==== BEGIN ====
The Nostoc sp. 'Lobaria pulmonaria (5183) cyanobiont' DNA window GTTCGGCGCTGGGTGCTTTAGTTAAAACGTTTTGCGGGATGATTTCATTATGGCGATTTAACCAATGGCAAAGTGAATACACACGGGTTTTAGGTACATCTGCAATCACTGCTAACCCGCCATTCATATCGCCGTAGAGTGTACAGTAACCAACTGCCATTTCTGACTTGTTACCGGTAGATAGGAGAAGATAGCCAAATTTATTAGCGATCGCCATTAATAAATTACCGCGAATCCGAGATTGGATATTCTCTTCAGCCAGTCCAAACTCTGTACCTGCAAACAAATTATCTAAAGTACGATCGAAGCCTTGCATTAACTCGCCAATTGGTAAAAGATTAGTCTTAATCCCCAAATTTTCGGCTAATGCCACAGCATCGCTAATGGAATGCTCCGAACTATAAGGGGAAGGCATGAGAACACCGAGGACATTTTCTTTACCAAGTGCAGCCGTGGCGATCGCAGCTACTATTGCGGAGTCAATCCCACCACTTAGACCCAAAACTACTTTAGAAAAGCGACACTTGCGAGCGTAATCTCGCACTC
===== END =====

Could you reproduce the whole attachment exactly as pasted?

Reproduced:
The Nostoc sp. 'Lobaria pulmonaria (5183) cyanobiont' DNA window GTTCGGCGCTGGGTGCTTTAGTTAAAACGTTTTGCGGGATGATTTCATTATGGCGATTTAACCAATGGCAAAGTGAATACACACGGGTTTTAGGTACATCTGCAATCACTGCTAACCCGCCATTCATATCGCCGTAGAGTGTACAGTAACCAACTGCCATTTCTGACTTGTTACCGGTAGATAGGAGAAGATAGCCAAATTTATTAGCGATCGCCATTAATAAATTACCGCGAATCCGAGATTGGATATTCTCTTCAGCCAGTCCAAACTCTGTACCTGCAAACAAATTATCTAAAGTACGATCGAAGCCTTGCATTAACTCGCCAATTGGTAAAAGATTAGTCTTAATCCCCAAATTTTCGGCTAATGCCACAGCATCGCTAATGGAATGCTCCGAACTATAAGGGGAAGGCATGAGAACACCGAGGACATTTTCTTTACCAAGTGCAGCCGTGGCGATCGCAGCTACTATTGCGGAGTCAATCCCACCACTTAGACCCAAAACTACTTTAGAAAAGCGACACTTGCGAGCGTAATCTCGCACTC